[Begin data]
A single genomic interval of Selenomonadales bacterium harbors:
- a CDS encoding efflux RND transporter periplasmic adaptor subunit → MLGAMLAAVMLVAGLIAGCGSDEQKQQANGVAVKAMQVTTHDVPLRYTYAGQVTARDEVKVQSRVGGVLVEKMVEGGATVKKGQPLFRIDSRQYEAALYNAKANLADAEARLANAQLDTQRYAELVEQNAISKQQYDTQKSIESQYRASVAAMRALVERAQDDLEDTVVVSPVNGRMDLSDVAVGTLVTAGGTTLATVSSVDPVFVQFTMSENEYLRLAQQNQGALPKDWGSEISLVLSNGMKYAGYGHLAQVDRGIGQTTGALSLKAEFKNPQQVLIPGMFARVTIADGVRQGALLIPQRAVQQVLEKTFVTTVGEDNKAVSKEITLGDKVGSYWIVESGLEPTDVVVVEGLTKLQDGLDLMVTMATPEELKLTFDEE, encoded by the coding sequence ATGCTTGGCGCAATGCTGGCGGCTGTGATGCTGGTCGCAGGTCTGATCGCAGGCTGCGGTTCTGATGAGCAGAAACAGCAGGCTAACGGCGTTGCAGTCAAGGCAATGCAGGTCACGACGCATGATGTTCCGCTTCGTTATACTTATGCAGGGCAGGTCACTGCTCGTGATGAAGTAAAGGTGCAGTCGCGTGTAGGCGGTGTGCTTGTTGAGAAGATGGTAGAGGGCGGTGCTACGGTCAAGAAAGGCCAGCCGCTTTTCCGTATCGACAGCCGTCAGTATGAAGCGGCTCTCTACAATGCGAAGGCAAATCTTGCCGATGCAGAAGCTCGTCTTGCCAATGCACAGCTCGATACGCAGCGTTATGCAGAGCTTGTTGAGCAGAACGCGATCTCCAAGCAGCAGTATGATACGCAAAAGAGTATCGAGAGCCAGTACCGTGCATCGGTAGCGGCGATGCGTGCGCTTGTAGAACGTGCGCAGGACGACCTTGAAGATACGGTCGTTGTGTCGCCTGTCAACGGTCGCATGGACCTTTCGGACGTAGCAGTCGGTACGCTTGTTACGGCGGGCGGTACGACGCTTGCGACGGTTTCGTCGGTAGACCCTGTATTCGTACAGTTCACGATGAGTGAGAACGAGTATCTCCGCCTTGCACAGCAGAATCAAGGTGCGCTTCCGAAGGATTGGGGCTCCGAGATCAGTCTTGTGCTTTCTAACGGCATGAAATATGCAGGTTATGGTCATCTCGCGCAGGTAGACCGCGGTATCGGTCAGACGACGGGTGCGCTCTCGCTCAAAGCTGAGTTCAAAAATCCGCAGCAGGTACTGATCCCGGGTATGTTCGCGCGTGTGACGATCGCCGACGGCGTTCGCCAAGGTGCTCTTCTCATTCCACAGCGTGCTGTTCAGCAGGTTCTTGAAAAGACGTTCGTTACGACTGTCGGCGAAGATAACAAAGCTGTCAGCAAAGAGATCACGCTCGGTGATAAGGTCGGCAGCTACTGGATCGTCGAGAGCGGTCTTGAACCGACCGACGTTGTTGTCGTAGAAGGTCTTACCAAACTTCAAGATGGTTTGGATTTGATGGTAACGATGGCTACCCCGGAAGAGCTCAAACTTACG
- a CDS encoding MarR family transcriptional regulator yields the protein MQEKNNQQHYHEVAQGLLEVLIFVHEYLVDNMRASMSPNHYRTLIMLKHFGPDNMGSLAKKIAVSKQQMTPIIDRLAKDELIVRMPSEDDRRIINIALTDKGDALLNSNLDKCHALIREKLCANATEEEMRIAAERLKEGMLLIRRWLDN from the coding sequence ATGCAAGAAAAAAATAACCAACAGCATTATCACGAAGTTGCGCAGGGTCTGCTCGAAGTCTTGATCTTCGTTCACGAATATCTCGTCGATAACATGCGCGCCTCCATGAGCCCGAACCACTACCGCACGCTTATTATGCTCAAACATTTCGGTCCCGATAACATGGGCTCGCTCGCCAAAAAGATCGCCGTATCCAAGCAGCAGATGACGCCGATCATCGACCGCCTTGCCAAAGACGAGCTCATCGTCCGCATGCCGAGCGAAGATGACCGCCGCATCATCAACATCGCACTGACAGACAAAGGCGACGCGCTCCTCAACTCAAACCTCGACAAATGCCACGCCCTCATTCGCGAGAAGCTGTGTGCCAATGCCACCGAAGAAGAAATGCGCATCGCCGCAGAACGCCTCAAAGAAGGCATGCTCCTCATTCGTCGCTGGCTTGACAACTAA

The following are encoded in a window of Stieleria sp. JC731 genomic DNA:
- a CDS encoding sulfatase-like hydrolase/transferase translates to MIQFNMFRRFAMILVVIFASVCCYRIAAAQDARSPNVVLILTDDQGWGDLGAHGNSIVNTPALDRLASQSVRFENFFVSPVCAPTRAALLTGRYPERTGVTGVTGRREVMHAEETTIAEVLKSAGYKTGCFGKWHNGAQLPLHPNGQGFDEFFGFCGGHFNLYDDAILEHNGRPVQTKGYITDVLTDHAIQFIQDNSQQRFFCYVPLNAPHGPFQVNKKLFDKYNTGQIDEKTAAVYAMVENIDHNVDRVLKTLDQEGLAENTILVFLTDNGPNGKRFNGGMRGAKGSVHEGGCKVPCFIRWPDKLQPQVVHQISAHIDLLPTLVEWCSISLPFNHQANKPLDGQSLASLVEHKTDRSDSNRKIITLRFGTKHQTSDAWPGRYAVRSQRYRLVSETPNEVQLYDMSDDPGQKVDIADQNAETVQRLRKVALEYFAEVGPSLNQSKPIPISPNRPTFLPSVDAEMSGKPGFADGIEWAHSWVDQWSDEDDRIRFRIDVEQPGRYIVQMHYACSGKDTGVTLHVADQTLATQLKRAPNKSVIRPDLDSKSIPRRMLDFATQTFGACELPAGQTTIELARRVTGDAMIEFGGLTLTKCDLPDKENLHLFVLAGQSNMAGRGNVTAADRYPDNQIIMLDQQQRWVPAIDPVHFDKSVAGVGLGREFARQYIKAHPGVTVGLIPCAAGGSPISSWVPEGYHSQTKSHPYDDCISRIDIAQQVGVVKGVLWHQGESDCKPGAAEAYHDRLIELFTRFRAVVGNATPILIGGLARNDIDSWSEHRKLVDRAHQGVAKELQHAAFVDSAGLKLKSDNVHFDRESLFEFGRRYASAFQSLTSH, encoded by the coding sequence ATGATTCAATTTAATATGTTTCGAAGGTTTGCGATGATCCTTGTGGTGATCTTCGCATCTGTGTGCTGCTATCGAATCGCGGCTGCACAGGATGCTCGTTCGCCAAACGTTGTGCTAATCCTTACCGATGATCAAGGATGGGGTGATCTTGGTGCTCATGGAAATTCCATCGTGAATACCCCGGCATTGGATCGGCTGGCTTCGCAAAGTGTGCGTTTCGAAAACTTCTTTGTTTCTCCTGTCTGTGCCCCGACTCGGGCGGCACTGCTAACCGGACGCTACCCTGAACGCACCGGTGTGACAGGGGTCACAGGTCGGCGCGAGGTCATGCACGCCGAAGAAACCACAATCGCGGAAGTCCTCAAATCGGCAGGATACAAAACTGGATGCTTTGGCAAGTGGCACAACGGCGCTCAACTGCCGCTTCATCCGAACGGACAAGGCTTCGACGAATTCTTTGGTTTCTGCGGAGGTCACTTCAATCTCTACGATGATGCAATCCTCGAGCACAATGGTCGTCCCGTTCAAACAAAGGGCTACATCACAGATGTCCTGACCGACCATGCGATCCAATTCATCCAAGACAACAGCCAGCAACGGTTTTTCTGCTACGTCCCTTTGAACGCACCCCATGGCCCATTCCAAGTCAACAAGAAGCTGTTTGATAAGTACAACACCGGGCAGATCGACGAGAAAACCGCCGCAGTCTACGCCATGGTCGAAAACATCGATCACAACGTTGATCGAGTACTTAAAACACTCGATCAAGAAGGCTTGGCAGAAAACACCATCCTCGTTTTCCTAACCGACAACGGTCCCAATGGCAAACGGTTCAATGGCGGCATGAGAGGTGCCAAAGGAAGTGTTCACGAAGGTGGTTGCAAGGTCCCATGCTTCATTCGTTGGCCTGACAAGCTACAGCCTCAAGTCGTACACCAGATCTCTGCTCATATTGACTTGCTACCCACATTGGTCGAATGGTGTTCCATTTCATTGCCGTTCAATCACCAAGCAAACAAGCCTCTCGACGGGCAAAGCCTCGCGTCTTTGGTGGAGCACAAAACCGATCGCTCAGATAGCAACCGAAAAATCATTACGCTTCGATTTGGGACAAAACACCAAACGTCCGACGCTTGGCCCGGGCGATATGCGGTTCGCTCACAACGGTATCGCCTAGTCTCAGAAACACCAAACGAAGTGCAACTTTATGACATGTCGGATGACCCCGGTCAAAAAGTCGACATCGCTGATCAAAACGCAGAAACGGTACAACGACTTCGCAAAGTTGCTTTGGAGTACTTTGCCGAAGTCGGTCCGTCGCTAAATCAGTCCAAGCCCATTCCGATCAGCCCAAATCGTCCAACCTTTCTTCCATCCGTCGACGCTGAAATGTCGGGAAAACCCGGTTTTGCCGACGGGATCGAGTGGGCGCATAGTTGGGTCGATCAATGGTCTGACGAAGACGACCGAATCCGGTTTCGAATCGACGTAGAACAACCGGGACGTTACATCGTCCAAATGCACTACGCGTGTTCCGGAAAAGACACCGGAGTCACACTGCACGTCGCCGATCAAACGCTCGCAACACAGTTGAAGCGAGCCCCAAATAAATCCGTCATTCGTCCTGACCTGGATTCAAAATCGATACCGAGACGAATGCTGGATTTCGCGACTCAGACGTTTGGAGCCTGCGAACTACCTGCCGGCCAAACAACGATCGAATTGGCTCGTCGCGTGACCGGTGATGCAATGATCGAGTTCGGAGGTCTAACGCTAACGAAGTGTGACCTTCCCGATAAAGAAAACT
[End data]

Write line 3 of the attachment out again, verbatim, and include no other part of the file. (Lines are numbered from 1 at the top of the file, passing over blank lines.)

- a CDS encoding MarR family transcriptional regulator yields the protein MQEKNNQQHYHEVAQGLLEVLIFVHEYLVDNMRASMSPNHYRTLIMLKHFGPDNMGSLAKKIAVSKQQMTPIIDRLAKDELIVRMPSEDDRRIINIALTDKGDALLNSNLDKCHALIREKLCANATEEEMRIAAERLKEGMLLIRRWLDN from the coding sequence ATGCAAGAAAAAAATAACCAACAGCATTATCACGAAGTTGCGCAGGGTCTGCTCGAAGTCTTGATCTTCGTTCACGAATATCTCGTCGATAACATGCGCGCCTCCATGAGCCCGAACCACTACCGCACGCTTATTATGCTCAAACATTTCGGTCCCGATAACATGGGCTCGCTCGCCAAAAAGATCGCCGTATCCAAGCAGCAGATGACGCCGATCATCGACCGCCTTGCCAAAGACGAGCTCATCGTCCGCATGCCGAGCGAAGATGACCGCCGCATCATCAACATCGCACTGACAGACAAAGGCGACGCGCTCCTCAACTCAAACCTCGACAAATGCCACGCCCTCATTCGCGAGAAGCTGTGTGCCAATGCCACCGAAGAAGAAATGCGCATCGCCGCAGAACGCCTCAAAGAAGGCATGCTCCTCATTCGTCGCTGGCTTGACAACTAA